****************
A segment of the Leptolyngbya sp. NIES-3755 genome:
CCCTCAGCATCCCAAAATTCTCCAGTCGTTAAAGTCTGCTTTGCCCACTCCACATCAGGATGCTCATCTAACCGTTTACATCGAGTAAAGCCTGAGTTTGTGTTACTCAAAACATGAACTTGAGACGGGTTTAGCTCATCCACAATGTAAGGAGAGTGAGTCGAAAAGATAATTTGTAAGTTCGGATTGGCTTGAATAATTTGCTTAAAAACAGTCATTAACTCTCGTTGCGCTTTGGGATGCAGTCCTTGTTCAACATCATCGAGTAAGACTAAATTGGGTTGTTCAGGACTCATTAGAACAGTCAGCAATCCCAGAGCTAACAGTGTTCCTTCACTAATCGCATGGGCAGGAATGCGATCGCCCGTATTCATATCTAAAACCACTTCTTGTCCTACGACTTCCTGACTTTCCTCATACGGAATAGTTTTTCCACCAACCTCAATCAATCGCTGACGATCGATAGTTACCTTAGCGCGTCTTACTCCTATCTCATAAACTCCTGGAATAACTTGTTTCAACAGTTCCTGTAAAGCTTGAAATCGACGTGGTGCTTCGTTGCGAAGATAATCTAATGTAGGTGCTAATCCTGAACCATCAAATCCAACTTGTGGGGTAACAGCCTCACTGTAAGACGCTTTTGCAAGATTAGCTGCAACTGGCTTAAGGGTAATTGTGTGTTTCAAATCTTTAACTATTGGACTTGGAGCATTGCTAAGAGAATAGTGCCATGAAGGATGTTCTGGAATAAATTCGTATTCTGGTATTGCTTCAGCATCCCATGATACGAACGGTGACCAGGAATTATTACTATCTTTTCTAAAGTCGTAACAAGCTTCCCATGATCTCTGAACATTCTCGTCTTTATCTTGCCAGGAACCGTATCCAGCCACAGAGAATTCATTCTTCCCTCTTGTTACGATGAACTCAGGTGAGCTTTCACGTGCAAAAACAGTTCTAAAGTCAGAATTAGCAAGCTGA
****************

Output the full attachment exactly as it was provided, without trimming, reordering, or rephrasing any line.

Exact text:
A segment of the Leptolyngbya sp. NIES-3755 genome:
CCCTCAGCATCCCAAAATTCTCCAGTCGTTAAAGTCTGCTTTGCCCACTCCACATCAGGATGCTCATCTAACCGTTTACATCGAGTAAAGCCTGAGTTTGTGTTACTCAAAACATGAACTTGAGACGGGTTTAGCTCATCCACAATGTAAGGAGAGTGAGTCGAAAAGATAATTTGTAAGTTCGGATTGGCTTGAATAATTTGCTTAAAAACAGTCATTAACTCTCGTTGCGCTTTGGGATGCAGTCCTTGTTCAACATCATCGAGTAAGACTAAATTGGGTTGTTCAGGACTCATTAGAACAGTCAGCAATCCCAGAGCTAACAGTGTTCCTTCACTAATCGCATGGGCAGGAATGCGATCGCCCGTATTCATATCTAAAACCACTTCTTGTCCTACGACTTCCTGACTTTCCTCATACGGAATAGTTTTTCCACCAACCTCAATCAATCGCTGACGATCGATAGTTACCTTAGCGCGTCTTACTCCTATCTCATAAACTCCTGGAATAACTTGTTTCAACAGTTCCTGTAAAGCTTGAAATCGACGTGGTGCTTCGTTGCGAAGATAATCTAATGTAGGTGCTAATCCTGAACCATCAAATCCAACTTGTGGGGTAACAGCCTCACTGTAAGACGCTTTTGCAAGATTAGCTGCAACTGGCTTAAGGGTAATTGTGTGTTTCAAATCTTTAACTATTGGACTTGGAGCATTGCTAAGAGAATAGTGCCATGAAGGATGTTCTGGAATAAATTCGTATTCTGGTATTGCTTCAGCATCCCATGATACGAACGGTGACCAGGAATTATTACTATCTTTTCTAAAGTCGTAACAAGCTTCCCATGATCTCTGAACATTCTCGTCTTTATCTTGCCAGGAACCGTATCCAGCCACAGAGAATTCATTCTTCCCTCTTGTTACGATGAACTCAGGTGAGCTTTCACGTGCAAAAACAGTTCTAAAGTCAGAATTAGCAAGCTGA